The Wii U Is The Perfect Second Console

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The Wii U Operates Like No Other

Due to its technical limitations, Nintendo developers have been creating games for the Wii U to best utilize what the system brings to the table. Because of this, not only do we see usage of the tablet-like GamePad for a myriad of purposes, but we also get to see a great deal of titles that perform better than its competition, gameplay-wise.

Outside of first-person shooters for the Xbox One and PS4, 60 FPS play has taken the backseat in favor of a higher resolution. Some developers (admittedly, not all who make this sacrifice) says it’s to enhance the “cinematic feel.” While Halo: The Master Chief Collection has proven that you can make 60 FPS in stories while maintaining the story immersion, the Wii U has ditched this notion whenever possible and seems to strive towards 60 FPS.

…Being different is what Nintendo is all about, for better or for worse.

If you’re not accustomed to 60 FPS play, you may be a bit negative in reacting to it at first. The smoothness of the camera movement, character actions and reactions towards your inputs are vastly improved at 60 FPS over 30 FPS. Better yet, most of the Wii U’s very best games run at this higher framerate. Super Mario 3D World, Super Smash Bros, Bayonetta 2, The Wonderful 101, Tropical Freeze, Rayman Legends, Mario Kart 8 and others perform at this advanced level of gameplay.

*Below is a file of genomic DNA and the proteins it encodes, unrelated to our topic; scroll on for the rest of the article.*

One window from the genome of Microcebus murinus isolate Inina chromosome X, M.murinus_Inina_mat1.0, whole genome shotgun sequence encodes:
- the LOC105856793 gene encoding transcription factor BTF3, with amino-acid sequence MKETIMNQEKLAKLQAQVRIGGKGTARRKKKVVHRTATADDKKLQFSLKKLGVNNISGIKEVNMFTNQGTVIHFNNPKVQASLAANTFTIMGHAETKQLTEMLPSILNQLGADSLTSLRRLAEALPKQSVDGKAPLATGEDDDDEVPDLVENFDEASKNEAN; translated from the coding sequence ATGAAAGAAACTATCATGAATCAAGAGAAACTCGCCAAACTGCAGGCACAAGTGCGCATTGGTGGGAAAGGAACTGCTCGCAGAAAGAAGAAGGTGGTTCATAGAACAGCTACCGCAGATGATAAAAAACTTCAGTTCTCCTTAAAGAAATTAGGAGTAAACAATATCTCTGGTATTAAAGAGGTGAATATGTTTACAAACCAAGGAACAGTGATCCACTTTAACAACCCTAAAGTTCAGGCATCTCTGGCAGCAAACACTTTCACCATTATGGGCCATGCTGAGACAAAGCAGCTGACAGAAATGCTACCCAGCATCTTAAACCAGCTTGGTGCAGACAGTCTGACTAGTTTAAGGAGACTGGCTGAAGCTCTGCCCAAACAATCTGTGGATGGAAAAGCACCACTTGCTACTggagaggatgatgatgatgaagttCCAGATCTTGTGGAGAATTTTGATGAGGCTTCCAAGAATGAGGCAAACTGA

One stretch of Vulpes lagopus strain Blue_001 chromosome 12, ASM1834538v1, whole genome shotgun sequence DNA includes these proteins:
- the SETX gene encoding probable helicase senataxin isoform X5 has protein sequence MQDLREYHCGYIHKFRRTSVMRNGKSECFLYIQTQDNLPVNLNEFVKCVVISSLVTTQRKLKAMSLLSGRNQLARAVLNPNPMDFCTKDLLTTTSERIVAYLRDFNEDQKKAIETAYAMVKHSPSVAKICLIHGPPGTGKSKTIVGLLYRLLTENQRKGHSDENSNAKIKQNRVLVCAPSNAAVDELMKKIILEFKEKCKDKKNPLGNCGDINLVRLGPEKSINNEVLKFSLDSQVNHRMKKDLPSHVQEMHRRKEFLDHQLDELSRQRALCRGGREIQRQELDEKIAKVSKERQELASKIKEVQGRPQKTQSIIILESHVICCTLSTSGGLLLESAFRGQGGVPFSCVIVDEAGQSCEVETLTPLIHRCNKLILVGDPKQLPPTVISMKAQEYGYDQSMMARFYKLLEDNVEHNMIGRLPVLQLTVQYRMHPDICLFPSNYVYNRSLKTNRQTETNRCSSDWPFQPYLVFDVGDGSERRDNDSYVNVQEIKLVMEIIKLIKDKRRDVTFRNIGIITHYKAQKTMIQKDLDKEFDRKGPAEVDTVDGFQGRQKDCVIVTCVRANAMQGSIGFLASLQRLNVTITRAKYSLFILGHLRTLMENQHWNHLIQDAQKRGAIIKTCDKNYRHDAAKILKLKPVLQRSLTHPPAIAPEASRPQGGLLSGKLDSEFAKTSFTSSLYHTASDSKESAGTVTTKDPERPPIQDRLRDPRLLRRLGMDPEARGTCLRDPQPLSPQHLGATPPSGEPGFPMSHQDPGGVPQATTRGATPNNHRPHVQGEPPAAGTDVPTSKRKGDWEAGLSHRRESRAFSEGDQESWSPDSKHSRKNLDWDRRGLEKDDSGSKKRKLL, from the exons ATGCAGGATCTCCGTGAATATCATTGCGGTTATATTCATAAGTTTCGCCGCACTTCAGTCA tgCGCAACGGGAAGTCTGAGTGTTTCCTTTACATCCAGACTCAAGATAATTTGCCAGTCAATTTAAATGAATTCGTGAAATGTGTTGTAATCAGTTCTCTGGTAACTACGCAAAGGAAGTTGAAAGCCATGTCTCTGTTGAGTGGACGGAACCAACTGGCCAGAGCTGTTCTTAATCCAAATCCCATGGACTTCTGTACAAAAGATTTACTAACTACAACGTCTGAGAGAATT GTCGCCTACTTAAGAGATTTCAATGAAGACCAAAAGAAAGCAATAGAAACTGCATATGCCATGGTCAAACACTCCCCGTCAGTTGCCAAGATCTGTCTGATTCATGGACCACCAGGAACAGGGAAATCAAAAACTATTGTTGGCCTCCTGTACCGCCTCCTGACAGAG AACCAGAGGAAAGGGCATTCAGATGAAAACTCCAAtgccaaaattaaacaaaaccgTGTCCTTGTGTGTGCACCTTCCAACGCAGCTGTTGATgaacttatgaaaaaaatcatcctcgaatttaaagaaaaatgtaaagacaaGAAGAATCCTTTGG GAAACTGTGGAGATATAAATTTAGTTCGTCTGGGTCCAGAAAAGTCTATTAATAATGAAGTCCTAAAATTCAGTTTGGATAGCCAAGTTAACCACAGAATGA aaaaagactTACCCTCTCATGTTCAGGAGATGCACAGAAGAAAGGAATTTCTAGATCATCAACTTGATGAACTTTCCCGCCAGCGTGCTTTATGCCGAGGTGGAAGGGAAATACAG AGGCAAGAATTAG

Furthermore, something that I actually enjoy is the individuality of the Wii U personified in the GamePad. Whether it serves as an additional information screen, controller or otherwise, the GamePad improves the quality and reflexivity of the console. You don’t even need to have a television present; just hook up the console to a power source, hook up your headphones to the controller and play strictly using the tablet controller. It’s a perfect way to play without making a noise, and works perfectly when you’re in a WiFi hotspot when travelling. That multi-hour wait for your plane at the airport, which is the absolute bane of air travel, just got a lot more fun.

Finally, the way games incorporate the GamePad just makes certain types of games a lot more intriguing. Platform games benefit from GamePad-required inputs, including blowing into the microphone to interact with on-screen objects and to tap certain objects to interact with them within the game. Having played a bit of Mario Party 10 at a post-E3 event, I also saw how playing the “everyone vs Bowser” mode takes advantage of the tablet in a party-game scenario. The gameplay possibilities are endless, and only become more exciting when remembering Shigeru Miyamoto’s Star Fox tease with a Wii U GamePad.

Because of its intentions to run at a high framerate, combined with its multiple tablet-interactive experiences that the PS4 and Xbox One tend not to focus on, the Wii U stands out among other 8th-generation consoles as something proudly different. And being different is what Nintendo is all about, for better or for worse.

You Need A PC/Another Console To Thrive

The Wii U has very apparent flaws.